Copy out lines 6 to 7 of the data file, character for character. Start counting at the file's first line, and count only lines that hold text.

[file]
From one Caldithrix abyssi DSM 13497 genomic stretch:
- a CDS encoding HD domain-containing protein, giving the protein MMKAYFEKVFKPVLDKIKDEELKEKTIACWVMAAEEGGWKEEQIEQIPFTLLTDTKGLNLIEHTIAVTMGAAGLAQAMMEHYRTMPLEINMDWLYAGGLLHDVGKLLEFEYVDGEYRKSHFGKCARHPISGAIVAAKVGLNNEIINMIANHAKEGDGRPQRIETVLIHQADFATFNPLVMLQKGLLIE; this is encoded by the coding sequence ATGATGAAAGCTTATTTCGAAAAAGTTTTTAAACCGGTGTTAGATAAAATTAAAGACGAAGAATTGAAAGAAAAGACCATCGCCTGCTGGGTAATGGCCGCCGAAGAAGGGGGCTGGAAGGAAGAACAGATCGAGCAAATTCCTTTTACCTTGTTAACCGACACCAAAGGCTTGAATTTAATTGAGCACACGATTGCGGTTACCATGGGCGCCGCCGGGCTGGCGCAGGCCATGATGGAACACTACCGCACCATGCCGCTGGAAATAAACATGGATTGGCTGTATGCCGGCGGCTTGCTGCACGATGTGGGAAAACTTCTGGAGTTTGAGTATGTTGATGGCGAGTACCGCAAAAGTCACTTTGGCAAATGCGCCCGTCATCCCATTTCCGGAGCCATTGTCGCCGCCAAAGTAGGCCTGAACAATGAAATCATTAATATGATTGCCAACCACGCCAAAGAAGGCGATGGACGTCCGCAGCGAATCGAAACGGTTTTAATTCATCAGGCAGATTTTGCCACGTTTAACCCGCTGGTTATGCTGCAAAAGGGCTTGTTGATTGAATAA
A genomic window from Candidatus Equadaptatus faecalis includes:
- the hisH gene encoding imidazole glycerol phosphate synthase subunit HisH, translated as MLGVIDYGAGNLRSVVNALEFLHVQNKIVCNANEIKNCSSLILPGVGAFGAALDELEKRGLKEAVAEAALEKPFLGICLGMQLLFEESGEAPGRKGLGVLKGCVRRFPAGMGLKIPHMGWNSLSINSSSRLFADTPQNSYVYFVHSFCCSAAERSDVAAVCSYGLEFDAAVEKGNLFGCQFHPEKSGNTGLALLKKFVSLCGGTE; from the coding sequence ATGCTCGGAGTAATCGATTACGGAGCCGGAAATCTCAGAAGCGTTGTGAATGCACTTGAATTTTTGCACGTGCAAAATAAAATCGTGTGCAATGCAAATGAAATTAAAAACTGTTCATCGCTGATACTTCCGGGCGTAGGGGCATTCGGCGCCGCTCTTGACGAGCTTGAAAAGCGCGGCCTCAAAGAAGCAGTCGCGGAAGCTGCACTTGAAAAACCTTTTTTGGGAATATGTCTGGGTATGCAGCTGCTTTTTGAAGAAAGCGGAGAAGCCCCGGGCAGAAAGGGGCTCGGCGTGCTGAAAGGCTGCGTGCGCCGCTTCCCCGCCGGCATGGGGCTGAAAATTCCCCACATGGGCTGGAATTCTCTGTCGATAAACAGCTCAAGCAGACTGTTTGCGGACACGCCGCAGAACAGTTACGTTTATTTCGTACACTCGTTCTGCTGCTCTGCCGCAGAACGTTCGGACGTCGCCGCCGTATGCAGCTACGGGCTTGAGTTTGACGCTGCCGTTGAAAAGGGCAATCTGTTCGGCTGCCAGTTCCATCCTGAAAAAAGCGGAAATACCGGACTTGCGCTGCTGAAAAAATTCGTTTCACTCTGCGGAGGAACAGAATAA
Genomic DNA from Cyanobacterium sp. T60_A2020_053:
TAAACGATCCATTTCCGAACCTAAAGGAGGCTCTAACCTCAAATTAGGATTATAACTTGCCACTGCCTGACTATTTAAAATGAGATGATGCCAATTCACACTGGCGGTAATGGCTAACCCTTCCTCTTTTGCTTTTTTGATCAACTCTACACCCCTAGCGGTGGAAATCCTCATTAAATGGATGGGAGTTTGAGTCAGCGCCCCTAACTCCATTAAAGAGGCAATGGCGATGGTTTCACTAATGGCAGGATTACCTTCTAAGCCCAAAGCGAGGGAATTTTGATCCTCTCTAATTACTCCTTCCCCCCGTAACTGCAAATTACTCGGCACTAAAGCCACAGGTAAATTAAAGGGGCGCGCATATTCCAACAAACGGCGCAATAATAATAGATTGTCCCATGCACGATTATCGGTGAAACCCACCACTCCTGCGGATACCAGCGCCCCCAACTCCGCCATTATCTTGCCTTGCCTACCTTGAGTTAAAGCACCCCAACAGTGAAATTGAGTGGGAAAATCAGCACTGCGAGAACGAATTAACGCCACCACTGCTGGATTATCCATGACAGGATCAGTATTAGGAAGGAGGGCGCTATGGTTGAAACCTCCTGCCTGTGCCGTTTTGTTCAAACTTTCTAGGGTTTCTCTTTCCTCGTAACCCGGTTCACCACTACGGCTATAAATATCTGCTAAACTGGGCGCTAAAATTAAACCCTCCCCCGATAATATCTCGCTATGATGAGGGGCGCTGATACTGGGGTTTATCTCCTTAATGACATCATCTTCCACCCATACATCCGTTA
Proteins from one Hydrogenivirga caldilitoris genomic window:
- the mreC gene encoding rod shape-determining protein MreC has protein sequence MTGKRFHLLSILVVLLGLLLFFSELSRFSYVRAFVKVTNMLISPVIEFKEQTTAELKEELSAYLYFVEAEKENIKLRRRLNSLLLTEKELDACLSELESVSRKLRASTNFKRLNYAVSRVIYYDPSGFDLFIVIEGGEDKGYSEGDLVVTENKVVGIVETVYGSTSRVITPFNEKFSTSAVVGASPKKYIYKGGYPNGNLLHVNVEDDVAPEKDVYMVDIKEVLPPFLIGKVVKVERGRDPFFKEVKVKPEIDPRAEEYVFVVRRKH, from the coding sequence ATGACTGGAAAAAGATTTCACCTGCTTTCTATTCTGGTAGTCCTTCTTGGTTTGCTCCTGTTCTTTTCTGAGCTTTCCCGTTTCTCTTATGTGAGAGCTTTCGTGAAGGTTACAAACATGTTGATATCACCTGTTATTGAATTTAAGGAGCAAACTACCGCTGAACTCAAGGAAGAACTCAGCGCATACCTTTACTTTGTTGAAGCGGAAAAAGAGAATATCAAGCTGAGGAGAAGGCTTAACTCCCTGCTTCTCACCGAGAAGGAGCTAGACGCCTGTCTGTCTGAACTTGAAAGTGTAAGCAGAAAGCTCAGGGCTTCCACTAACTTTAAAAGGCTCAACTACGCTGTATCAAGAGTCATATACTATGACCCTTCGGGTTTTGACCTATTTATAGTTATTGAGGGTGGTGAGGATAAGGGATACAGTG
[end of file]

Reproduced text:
TAAACGATCCATTTCCGAACCTAAAGGAGGCTCTAACCTCAAATTAGGATTATAACTTGCCACTGCCTGACTATTTAAAATGAGATGATGCCAATTCACACTGGCGGTAATGGCTAACCCTTCCTCTTTTGCTTTTTTGATCAACTCTACACCCCTAGCGGTGGAAATCCTCATTAAATGGATGGGAGTTTGAGTCAGCGCCCCTAACTCCATTAAAGAGGCAATGGCGATGGTTTCACTAATGGCAGGATTACCTTCTAAGCCCAAAGCGAGGGAATTTTGATCCTCTCTAATTACTCCTTCCCCCCGTAACTGCAAATTACTCGGCACTAAAGCCACAGGTAAATTAAAGGGGCGCGCATATTCCAACAAACGGCGCAATAATAATAGATTGTCCCATGCACGATTATCGGTGAAACCCACCACTCCTGCGGATACCAGCGCCCCCAACTCCGCCATTATCTTGCCTTGCCTACCTTGAGTTAAAGCACCCCAACAGTGAAATTGAGTGGGAAAATCAGCACTGCGAGAACGAATTAACGCCACCACTGCTGGATTATCCATGACAGGATCAGTATTAGGAAGGAGGGCGCTATGGTTGAAACCTCCTGCCTGTGCCGTTTTGTTCAAACTTTCTAGGGTTTCTCTTTCCTCGTAACCCGGTTCACCACTACGGCTATAAATATCTGCTAAACTGGGCGCTAAAATTAAACCCTCCCCCGATAATATCTCGCTATGATGAGGGGCGCTGATACTGGGGTTTATCTCCTTAATGACATCATCTTCCACCCATACATCCGTTA
Proteins from one Hydrogenivirga caldilitoris genomic window: